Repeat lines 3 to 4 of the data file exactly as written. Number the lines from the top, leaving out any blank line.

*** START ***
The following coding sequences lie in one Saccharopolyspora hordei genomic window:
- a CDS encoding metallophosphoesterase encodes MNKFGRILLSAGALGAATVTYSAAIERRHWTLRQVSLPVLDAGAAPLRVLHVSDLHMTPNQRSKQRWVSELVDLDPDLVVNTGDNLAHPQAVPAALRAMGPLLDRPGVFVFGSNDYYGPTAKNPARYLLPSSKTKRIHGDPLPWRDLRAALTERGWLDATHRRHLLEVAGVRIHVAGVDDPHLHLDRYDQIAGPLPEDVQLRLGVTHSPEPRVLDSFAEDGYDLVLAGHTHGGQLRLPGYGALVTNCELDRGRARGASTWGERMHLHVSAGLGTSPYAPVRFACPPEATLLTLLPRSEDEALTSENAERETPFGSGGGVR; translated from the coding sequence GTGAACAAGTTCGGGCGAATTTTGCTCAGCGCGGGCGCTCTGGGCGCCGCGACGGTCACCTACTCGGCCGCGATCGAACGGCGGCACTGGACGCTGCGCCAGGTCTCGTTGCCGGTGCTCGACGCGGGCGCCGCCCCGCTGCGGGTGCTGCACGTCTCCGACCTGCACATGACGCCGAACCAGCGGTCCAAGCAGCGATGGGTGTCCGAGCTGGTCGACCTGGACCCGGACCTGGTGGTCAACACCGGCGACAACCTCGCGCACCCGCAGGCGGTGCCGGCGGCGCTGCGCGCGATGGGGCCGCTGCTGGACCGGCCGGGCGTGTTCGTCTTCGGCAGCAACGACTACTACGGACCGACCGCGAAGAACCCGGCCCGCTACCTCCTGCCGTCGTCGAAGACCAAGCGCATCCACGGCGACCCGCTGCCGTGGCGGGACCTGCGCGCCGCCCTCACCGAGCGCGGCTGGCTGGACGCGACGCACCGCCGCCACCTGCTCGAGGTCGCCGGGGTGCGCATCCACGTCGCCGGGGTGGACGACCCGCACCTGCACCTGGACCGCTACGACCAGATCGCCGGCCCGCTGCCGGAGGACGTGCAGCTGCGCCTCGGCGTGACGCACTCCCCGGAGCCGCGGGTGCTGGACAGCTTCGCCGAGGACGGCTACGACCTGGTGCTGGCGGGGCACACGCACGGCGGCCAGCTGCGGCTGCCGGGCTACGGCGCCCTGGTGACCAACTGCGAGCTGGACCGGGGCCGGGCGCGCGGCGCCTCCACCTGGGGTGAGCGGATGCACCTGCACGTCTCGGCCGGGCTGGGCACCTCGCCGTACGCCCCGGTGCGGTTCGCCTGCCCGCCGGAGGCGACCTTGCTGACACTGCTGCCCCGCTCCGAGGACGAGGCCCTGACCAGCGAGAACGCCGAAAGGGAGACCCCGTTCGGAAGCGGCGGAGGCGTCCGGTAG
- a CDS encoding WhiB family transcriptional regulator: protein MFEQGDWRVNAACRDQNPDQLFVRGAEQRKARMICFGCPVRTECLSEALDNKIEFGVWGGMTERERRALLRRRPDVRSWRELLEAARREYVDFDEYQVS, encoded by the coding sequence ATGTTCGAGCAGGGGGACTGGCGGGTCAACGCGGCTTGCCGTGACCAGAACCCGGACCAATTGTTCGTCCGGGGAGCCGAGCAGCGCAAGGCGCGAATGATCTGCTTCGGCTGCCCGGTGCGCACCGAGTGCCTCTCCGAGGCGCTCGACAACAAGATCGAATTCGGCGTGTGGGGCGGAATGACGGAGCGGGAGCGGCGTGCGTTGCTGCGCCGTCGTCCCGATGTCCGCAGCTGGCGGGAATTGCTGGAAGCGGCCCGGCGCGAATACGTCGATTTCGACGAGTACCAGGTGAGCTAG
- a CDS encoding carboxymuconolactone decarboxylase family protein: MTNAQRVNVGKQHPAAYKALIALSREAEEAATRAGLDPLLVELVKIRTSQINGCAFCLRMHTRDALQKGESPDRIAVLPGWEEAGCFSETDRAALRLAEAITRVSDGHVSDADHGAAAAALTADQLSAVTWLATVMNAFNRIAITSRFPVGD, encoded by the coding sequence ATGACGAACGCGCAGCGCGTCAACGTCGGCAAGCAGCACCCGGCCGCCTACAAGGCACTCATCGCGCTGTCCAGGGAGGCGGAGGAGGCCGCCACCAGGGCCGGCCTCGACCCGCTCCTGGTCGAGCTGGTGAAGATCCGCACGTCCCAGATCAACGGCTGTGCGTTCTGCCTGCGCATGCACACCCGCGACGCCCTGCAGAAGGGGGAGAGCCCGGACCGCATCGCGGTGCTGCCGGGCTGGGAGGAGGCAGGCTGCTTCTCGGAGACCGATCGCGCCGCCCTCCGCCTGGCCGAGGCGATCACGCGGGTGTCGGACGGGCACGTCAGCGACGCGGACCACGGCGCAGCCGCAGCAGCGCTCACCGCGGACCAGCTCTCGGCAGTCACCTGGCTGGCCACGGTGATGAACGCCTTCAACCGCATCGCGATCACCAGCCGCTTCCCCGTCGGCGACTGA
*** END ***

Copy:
- a CDS encoding WhiB family transcriptional regulator: protein MFEQGDWRVNAACRDQNPDQLFVRGAEQRKARMICFGCPVRTECLSEALDNKIEFGVWGGMTERERRALLRRRPDVRSWRELLEAARREYVDFDEYQVS, encoded by the coding sequence ATGTTCGAGCAGGGGGACTGGCGGGTCAACGCGGCTTGCCGTGACCAGAACCCGGACCAATTGTTCGTCCGGGGAGCCGAGCAGCGCAAGGCGCGAATGATCTGCTTCGGCTGCCCGGTGCGCACCGAGTGCCTCTCCGAGGCGCTCGACAACAAGATCGAATTCGGCGTGTGGGGCGGAATGACGGAGCGGGAGCGGCGTGCGTTGCTGCGCCGTCGTCCCGATGTCCGCAGCTGGCGGGAATTGCTGGAAGCGGCCCGGCGCGAATACGTCGATTTCGACGAGTACCAGGTGAGCTAG
- a CDS encoding carboxymuconolactone decarboxylase family protein: MTNAQRVNVGKQHPAAYKALIALSREAEEAATRAGLDPLLVELVKIRTSQINGCAFCLRMHTRDALQKGESPDRIAVLPGWEEAGCFSETDRAALRLAEAITRVSDGHVSDADHGAAAAALTADQLSAVTWLATVMNAFNRIAITSRFPVGD, encoded by the coding sequence ATGACGAACGCGCAGCGCGTCAACGTCGGCAAGCAGCACCCGGCCGCCTACAAGGCACTCATCGCGCTGTCCAGGGAGGCGGAGGAGGCCGCCACCAGGGCCGGCCTCGACCCGCTCCTGGTCGAGCTGGTGAAGATCCGCACGTCCCAGATCAACGGCTGTGCGTTCTGCCTGCGCATGCACACCCGCGACGCCCTGCAGAAGGGGGAGAGCCCGGACCGCATCGCGGTGCTGCCGGGCTGGGAGGAGGCAGGCTGCTTCTCGGAGACCGATCGCGCCGCCCTCCGCCTGGCCGAGGCGATCACGCGGGTGTCGGACGGGCACGTCAGCGACGCGGACCACGGCGCAGCCGCAGCAGCGCTCACCGCGGACCAGCTCTCGGCAGTCACCTGGCTGGCCACGGTGATGAACGCCTTCAACCGCATCGCGATCACCAGCCGCTTCCCCGTCGGCGACTGA